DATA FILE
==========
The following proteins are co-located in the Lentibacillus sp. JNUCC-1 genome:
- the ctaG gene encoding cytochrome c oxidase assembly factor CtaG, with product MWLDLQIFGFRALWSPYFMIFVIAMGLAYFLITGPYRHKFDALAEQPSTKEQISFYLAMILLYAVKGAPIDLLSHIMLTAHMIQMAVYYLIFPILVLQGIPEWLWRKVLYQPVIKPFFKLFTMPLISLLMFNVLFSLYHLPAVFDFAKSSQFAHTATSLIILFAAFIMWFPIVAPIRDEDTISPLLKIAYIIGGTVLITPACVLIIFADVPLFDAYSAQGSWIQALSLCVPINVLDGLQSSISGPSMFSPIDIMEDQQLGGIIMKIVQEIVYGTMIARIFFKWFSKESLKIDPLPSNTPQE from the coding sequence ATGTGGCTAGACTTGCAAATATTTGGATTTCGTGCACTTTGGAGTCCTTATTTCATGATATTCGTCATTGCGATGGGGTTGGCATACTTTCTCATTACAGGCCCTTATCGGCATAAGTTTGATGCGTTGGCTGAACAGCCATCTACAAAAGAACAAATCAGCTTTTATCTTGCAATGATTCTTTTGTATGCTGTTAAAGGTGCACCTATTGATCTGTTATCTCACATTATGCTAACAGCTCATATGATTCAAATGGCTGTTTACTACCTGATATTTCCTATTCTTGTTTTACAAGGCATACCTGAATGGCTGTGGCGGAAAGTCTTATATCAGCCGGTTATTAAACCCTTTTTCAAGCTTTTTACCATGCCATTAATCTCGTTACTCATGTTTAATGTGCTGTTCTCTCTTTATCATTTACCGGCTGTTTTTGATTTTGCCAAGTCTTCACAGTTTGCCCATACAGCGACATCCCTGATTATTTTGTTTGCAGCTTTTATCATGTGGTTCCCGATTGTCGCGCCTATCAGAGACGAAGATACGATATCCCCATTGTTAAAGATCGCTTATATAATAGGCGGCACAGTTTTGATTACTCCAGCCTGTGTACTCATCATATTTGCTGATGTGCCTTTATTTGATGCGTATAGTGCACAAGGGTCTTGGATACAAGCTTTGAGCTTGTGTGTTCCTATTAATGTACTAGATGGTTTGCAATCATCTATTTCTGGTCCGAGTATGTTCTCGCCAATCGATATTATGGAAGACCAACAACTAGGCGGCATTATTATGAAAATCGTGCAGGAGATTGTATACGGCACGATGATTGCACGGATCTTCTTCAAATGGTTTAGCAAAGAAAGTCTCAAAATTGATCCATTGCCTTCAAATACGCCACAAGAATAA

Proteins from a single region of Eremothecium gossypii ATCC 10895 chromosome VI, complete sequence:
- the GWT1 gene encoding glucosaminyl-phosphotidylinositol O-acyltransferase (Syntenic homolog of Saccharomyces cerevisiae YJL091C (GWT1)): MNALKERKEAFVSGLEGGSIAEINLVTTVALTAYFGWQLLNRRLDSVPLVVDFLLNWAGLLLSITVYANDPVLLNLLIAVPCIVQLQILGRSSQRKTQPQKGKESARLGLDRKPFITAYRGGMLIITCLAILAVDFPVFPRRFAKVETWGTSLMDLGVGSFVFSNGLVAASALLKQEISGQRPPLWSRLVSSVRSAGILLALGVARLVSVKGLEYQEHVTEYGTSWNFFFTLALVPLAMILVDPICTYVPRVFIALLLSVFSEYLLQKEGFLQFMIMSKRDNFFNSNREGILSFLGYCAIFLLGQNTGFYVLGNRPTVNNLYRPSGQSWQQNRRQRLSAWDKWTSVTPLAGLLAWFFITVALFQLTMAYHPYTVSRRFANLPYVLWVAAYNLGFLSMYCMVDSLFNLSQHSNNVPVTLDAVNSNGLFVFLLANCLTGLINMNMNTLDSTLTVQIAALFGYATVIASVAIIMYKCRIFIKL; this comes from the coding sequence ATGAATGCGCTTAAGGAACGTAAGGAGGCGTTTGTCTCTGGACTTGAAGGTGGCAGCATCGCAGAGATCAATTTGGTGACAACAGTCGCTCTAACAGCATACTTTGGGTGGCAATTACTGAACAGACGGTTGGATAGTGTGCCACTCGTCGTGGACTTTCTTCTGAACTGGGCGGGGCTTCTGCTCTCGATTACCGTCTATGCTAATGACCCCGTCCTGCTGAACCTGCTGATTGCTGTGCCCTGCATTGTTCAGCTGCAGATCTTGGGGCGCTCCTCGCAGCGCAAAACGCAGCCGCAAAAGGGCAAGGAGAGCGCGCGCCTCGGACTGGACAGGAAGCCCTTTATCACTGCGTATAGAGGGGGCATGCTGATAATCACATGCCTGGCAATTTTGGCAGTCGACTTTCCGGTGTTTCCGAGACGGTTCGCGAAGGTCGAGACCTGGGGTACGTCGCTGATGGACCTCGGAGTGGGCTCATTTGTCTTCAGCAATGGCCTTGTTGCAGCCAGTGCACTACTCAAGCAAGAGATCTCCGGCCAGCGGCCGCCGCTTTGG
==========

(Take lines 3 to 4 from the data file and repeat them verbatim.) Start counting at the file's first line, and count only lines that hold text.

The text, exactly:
Proteins from a single region of Eremothecium gossypii ATCC 10895 chromosome VI, complete sequence:
- the GWT1 gene encoding glucosaminyl-phosphotidylinositol O-acyltransferase (Syntenic homolog of Saccharomyces cerevisiae YJL091C (GWT1)): MNALKERKEAFVSGLEGGSIAEINLVTTVALTAYFGWQLLNRRLDSVPLVVDFLLNWAGLLLSITVYANDPVLLNLLIAVPCIVQLQILGRSSQRKTQPQKGKESARLGLDRKPFITAYRGGMLIITCLAILAVDFPVFPRRFAKVETWGTSLMDLGVGSFVFSNGLVAASALLKQEISGQRPPLWSRLVSSVRSAGILLALGVARLVSVKGLEYQEHVTEYGTSWNFFFTLALVPLAMILVDPICTYVPRVFIALLLSVFSEYLLQKEGFLQFMIMSKRDNFFNSNREGILSFLGYCAIFLLGQNTGFYVLGNRPTVNNLYRPSGQSWQQNRRQRLSAWDKWTSVTPLAGLLAWFFITVALFQLTMAYHPYTVSRRFANLPYVLWVAAYNLGFLSMYCMVDSLFNLSQHSNNVPVTLDAVNSNGLFVFLLANCLTGLINMNMNTLDSTLTVQIAALFGYATVIASVAIIMYKCRIFIKL; this comes from the coding sequence ATGAATGCGCTTAAGGAACGTAAGGAGGCGTTTGTCTCTGGACTTGAAGGTGGCAGCATCGCAGAGATCAATTTGGTGACAACAGTCGCTCTAACAGCATACTTTGGGTGGCAATTACTGAACAGACGGTTGGATAGTGTGCCACTCGTCGTGGACTTTCTTCTGAACTGGGCGGGGCTTCTGCTCTCGATTACCGTCTATGCTAATGACCCCGTCCTGCTGAACCTGCTGATTGCTGTGCCCTGCATTGTTCAGCTGCAGATCTTGGGGCGCTCCTCGCAGCGCAAAACGCAGCCGCAAAAGGGCAAGGAGAGCGCGCGCCTCGGACTGGACAGGAAGCCCTTTATCACTGCGTATAGAGGGGGCATGCTGATAATCACATGCCTGGCAATTTTGGCAGTCGACTTTCCGGTGTTTCCGAGACGGTTCGCGAAGGTCGAGACCTGGGGTACGTCGCTGATGGACCTCGGAGTGGGCTCATTTGTCTTCAGCAATGGCCTTGTTGCAGCCAGTGCACTACTCAAGCAAGAGATCTCCGGCCAGCGGCCGCCGCTTTGG